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3 Reasons Not to Bag Your Lawn Clippings.

The article on this page is original, but has been published in other places on the Internet

Lawn clippings, lawn mowing, healthy lawns, bagging clippings.

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Pests love cover. They love to hide in a nice layer of thatch in your lawn, and develop communities. Knowing this has led many to bag lawn clippings. Hold on there! There is a much better way, and it is much more ecologically sound, and much better for your lawn!

To bag, or not to bag, that is the question.

Most cities and states now have programs to encourage people not to bag their lawn clippings. This is done to slow the flow of spring and summer lawn refuse going into landfills. There are three good reasons not to bag your lawn clippings listed bellow, so read them, and do yourself, your lawn, and the environment a favor, and put that bagger away!

1. Unless you compost clippings, they are just landfill! No one wants to add more than necessary to our landfills, but there are other reasons for not bagging, that are of practical use to the homeowner.

2. Your lawn needs organic matter. Lawns need organic matter for rebuilding the soil, and the clippings help provide it.

3. Your lawn needs those clippings for nutrients. It needs nutrients for rebuilding the grass. When you leave the clippings on your lawn you provide both. In a years time, your lawn produces enough nutrients to equal several applications of fertilizer. Removing the clippings, robs your lawn of these nutrients, gradually weakening it, requiring you to buy and apply more fertilizer.

It has been demonstrated that removing lawn clippings removes as much as 60% of the fertilizer you apply on a yearly basis. If you have a fairly large lawn, the savings could be substantial.

The arguments for bagging, and why they are wrong.

1. "My lawn builds a lot of thatch if I don't bag."

True, you can have a thatch problem, but that is really a symptom of another problem. Thatch is usually a sign that something isn't working right.

A. The lawn is not breaking the thatch down through microbial activity as it should, which is either because the lawn has very little microbial activity, probably because it is not being fed enough material due to previous bagging.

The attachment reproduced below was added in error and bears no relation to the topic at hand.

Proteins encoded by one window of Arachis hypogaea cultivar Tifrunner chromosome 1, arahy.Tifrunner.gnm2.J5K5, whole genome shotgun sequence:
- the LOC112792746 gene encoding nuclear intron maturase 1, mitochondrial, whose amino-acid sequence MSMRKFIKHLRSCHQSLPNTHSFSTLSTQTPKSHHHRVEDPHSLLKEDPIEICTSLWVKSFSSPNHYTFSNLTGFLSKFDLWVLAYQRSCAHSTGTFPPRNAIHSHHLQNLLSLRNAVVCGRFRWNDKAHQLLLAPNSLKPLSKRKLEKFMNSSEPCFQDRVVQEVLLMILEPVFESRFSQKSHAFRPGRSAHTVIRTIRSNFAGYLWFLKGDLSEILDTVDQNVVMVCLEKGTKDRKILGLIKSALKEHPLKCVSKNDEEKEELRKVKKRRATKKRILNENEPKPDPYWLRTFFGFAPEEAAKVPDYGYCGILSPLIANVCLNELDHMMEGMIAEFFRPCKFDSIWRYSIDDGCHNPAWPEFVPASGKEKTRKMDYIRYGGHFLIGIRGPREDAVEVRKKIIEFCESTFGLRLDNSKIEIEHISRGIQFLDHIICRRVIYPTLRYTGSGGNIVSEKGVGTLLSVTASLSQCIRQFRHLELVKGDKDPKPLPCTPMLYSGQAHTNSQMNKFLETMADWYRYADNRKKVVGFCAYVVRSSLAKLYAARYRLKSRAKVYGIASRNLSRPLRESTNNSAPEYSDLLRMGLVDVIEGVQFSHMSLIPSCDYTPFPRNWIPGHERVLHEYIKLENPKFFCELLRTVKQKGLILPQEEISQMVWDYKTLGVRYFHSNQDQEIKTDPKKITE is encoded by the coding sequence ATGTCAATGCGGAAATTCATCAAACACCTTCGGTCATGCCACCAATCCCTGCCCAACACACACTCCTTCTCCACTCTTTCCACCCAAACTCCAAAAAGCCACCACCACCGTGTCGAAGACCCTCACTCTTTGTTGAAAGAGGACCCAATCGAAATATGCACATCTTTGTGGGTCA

Or:

B. There is too much growth between cuttings. This can be a result of over fertilization and irrigation, or too much time between cuttings.

The clippings need to be kept short in order to be broken down and reused by the soil. The smaller the better. If you are mowing once every two weeks, that will not be enough. In this case, you don't need a bagger, you need a hay rake!

If you have a thatch problem, you should aerify, or dethatch your lawn, and start over by mowing more often, and leaving the clippings to degrade.

2. "I need to bag, to pick up the weed seed."

A. First of all, your bagger will not pick up all the weed seeds.

B. If weeds are going to seed in your lawn, it should be mowed more frequently.

In general, the more often you mow, the better the quality of the lawn. This works because the nutrients are broken down more quickly, and are available for the grass to recycle. It also helps because more frequent mowing causes the grass to grow laterally, and keeps weeds from growing to maturity and producing seed.

Leaving your clippings on your lawn, reduces the amount of waste going into landfills, adds nutrients and organic matter to your law, can help save money on fertilizer, and promotes a healthier lawn, and healthy lawns not only look great, but they ward off weeds, insects, fungus and disease. It just makes good sense! 

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